I never thought I needed allergy shots for my seasonal allergies, but now that I've read allergy season is longer I'm considering it. Still, I can't help thinking they'll eventually wear off and just make my doctor a lot of money. Are they worth it?
It's true: Allergy seasons have gotten longer, and they're also increasingly intense. Allergy shots are, it turns out, not exactly medication: They're injections of the allergen you're sensitive to, given in increasing doses until your body gets desensitized. "The body loses its sensitivity to these substances," says Dr. Paul Lindner, director of Stamford Hospital's allergy and asthma center. "So whenever you're exposed to them, you won't react as you did in the past." You'll get increasing doses until you reach a maintenance level, which usually continues for three to five years, at which point your allergist will either stop or reassess you.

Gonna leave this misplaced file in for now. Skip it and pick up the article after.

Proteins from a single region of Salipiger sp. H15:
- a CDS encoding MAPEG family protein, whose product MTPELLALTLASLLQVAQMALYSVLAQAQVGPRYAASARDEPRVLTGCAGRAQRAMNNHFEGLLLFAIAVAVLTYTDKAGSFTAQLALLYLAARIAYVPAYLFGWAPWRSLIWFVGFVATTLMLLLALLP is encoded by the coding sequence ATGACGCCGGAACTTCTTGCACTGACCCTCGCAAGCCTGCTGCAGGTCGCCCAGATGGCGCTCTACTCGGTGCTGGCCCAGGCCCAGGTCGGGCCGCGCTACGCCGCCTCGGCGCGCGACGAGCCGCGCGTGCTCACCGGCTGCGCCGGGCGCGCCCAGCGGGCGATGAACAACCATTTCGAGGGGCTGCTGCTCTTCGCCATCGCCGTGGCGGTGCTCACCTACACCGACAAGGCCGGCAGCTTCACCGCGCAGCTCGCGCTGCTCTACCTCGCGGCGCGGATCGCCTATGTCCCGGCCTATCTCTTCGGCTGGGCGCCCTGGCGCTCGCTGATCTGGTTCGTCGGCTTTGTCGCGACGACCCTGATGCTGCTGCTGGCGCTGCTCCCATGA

Speaking of which: See an allergist for a general test before you consign yourself to a regimen of shots. You may just have, say, a sinus condition, or something else allergy-ish that's not an allergy, Lindner says. Or a nasal spray like Singulair, Nasonex, or Flonase may do the trick.